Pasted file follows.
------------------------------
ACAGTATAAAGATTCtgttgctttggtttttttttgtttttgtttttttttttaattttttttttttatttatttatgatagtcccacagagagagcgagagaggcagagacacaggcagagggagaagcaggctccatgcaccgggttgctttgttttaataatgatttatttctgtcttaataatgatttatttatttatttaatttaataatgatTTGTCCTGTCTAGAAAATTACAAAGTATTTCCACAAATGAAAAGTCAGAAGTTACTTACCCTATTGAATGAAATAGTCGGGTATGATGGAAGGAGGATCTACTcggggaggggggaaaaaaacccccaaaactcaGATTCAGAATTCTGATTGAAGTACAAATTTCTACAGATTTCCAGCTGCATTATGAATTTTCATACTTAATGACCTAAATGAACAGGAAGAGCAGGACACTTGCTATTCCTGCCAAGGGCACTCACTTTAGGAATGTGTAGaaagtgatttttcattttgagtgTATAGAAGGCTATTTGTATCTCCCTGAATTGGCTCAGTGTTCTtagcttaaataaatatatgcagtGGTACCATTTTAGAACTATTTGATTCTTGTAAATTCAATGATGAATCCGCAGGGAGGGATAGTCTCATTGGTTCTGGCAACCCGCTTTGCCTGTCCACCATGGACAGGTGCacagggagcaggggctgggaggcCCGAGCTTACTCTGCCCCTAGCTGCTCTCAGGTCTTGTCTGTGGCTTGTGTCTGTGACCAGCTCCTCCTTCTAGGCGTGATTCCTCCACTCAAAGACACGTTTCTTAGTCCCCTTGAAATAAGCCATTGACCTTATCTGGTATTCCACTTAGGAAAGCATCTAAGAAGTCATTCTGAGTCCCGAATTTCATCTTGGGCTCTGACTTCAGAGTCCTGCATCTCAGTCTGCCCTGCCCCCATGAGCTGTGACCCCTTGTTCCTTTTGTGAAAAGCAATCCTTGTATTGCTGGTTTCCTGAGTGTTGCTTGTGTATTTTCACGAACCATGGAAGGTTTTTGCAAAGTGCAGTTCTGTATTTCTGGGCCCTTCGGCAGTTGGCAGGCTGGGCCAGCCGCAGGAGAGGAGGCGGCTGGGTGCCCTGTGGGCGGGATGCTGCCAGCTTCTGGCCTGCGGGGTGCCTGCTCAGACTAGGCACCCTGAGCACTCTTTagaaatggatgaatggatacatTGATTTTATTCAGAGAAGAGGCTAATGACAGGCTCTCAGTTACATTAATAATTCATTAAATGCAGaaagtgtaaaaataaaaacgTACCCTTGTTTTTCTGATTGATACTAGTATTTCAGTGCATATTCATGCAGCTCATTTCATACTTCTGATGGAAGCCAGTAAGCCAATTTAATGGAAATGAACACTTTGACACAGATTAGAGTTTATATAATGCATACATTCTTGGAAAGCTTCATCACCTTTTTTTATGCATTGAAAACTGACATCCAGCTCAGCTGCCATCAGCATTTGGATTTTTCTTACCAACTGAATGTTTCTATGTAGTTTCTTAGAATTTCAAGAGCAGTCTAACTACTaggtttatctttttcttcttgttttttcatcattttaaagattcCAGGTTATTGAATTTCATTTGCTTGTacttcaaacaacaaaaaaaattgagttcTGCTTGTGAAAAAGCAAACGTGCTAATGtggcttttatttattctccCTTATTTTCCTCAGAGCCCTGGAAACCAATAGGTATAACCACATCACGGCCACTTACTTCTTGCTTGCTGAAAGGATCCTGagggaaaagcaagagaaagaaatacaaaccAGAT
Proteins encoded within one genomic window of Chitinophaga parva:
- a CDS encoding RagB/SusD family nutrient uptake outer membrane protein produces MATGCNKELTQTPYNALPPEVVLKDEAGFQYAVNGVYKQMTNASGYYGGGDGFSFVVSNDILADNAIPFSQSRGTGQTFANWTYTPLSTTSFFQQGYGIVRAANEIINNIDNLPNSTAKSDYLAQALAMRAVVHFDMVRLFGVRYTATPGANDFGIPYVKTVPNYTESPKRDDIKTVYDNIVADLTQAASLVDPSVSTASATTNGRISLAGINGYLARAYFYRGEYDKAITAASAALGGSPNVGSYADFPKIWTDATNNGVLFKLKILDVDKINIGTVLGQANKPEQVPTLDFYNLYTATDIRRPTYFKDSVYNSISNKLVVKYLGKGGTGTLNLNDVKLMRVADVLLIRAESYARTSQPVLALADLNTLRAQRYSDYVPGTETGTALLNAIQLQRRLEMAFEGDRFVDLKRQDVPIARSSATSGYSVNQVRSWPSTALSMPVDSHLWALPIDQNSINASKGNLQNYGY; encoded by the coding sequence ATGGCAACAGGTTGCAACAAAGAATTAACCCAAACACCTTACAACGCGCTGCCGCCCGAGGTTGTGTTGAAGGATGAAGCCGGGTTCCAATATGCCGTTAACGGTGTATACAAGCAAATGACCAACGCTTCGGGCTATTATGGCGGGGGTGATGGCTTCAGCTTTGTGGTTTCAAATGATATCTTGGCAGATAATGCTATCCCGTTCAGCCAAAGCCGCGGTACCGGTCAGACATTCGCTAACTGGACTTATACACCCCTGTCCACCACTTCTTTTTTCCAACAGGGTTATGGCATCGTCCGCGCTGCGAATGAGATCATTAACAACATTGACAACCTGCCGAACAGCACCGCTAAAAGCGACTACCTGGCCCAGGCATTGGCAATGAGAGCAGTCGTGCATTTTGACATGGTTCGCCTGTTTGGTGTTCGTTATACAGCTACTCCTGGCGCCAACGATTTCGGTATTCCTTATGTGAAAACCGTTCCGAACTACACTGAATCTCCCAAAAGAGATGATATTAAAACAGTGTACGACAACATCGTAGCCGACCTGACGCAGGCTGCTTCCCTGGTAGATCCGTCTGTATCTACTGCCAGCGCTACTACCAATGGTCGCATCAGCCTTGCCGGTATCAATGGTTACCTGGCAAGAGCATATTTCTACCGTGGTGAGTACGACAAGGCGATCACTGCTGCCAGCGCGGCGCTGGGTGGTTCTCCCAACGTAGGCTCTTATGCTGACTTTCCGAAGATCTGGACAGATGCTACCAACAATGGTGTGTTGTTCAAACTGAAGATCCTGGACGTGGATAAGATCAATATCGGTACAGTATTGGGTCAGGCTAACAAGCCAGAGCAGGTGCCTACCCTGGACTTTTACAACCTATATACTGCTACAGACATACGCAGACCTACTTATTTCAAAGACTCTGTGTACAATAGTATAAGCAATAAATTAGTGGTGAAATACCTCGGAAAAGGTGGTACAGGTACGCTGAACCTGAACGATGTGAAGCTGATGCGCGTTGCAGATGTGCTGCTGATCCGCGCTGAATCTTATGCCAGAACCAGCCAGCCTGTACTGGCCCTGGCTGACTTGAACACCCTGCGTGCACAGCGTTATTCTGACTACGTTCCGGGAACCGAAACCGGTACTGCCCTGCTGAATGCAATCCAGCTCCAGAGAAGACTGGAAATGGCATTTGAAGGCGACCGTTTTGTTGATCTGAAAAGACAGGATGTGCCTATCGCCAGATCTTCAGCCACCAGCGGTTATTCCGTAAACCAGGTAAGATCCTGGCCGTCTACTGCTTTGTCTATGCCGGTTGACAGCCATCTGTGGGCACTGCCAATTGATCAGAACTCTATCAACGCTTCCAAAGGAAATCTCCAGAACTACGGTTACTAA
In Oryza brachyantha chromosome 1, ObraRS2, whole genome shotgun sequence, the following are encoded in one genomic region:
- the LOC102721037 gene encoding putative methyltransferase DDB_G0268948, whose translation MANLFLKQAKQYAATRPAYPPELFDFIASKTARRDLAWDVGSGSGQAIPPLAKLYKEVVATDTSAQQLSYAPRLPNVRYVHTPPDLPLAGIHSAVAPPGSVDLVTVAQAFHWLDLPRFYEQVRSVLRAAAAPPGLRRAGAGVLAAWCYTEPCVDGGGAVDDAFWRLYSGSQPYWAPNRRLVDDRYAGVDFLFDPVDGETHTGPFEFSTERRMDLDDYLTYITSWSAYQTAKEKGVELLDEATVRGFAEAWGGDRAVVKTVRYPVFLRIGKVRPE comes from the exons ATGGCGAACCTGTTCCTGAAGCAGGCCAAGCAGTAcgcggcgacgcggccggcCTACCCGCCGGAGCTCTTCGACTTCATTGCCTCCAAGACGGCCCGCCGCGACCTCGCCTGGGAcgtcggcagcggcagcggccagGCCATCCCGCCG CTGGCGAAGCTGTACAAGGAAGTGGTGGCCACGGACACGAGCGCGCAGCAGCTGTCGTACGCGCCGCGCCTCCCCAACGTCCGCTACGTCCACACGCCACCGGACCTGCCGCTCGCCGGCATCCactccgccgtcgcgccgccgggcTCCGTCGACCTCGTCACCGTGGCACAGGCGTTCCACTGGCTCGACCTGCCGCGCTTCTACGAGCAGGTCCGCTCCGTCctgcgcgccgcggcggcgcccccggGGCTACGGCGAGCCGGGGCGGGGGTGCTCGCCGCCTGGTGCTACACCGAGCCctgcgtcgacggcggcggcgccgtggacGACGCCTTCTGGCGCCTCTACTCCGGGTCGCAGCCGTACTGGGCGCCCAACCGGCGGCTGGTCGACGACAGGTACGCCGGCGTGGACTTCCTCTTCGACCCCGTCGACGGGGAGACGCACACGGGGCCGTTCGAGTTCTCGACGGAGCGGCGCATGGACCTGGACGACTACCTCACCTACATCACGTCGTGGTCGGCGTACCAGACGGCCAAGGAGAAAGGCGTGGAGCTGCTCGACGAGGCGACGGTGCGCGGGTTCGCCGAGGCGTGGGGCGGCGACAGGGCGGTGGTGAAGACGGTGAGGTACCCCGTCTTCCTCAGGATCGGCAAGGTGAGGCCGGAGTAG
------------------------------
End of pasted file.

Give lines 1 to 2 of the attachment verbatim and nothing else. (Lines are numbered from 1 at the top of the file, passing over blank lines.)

ACAGTATAAAGATTCtgttgctttggtttttttttgtttttgtttttttttttaattttttttttttatttatttatgatagtcccacagagagagcgagagaggcagagacacaggcagagggagaagcaggctccatgcaccgggttgctttgttttaataatgatttatttctgtcttaataatgatttatttatttatttaatttaataatgatTTGTCCTGTCTAGAAAATTACAAAGTATTTCCACAAATGAAAAGTCAGAAGTTACTTACCCTATTGAATGAAATAGTCGGGTATGATGGAAGGAGGATCTACTcggggaggggggaaaaaaacccccaaaactcaGATTCAGAATTCTGATTGAAGTACAAATTTCTACAGATTTCCAGCTGCATTATGAATTTTCATACTTAATGACCTAAATGAACAGGAAGAGCAGGACACTTGCTATTCCTGCCAAGGGCACTCACTTTAGGAATGTGTAGaaagtgatttttcattttgagtgTATAGAAGGCTATTTGTATCTCCCTGAATTGGCTCAGTGTTCTtagcttaaataaatatatgcagtGGTACCATTTTAGAACTATTTGATTCTTGTAAATTCAATGATGAATCCGCAGGGAGGGATAGTCTCATTGGTTCTGGCAACCCGCTTTGCCTGTCCACCATGGACAGGTGCacagggagcaggggctgggaggcCCGAGCTTACTCTGCCCCTAGCTGCTCTCAGGTCTTGTCTGTGGCTTGTGTCTGTGACCAGCTCCTCCTTCTAGGCGTGATTCCTCCACTCAAAGACACGTTTCTTAGTCCCCTTGAAATAAGCCATTGACCTTATCTGGTATTCCACTTAGGAAAGCATCTAAGAAGTCATTCTGAGTCCCGAATTTCATCTTGGGCTCTGACTTCAGAGTCCTGCATCTCAGTCTGCCCTGCCCCCATGAGCTGTGACCCCTTGTTCCTTTTGTGAAAAGCAATCCTTGTATTGCTGGTTTCCTGAGTGTTGCTTGTGTATTTTCACGAACCATGGAAGGTTTTTGCAAAGTGCAGTTCTGTATTTCTGGGCCCTTCGGCAGTTGGCAGGCTGGGCCAGCCGCAGGAGAGGAGGCGGCTGGGTGCCCTGTGGGCGGGATGCTGCCAGCTTCTGGCCTGCGGGGTGCCTGCTCAGACTAGGCACCCTGAGCACTCTTTagaaatggatgaatggatacatTGATTTTATTCAGAGAAGAGGCTAATGACAGGCTCTCAGTTACATTAATAATTCATTAAATGCAGaaagtgtaaaaataaaaacgTACCCTTGTTTTTCTGATTGATACTAGTATTTCAGTGCATATTCATGCAGCTCATTTCATACTTCTGATGGAAGCCAGTAAGCCAATTTAATGGAAATGAACACTTTGACACAGATTAGAGTTTATATAATGCATACATTCTTGGAAAGCTTCATCACCTTTTTTTATGCATTGAAAACTGACATCCAGCTCAGCTGCCATCAGCATTTGGATTTTTCTTACCAACTGAATGTTTCTATGTAGTTTCTTAGAATTTCAAGAGCAGTCTAACTACTaggtttatctttttcttcttgttttttcatcattttaaagattcCAGGTTATTGAATTTCATTTGCTTGTacttcaaacaacaaaaaaaattgagttcTGCTTGTGAAAAAGCAAACGTGCTAATGtggcttttatttattctccCTTATTTTCCTCAGAGCCCTGGAAACCAATAGGTATAACCACATCACGGCCACTTACTTCTTGCTTGCTGAAAGGATCCTGagggaaaagcaagagaaagaaatacaaaccAGAT
Proteins encoded within one genomic window of Chitinophaga parva: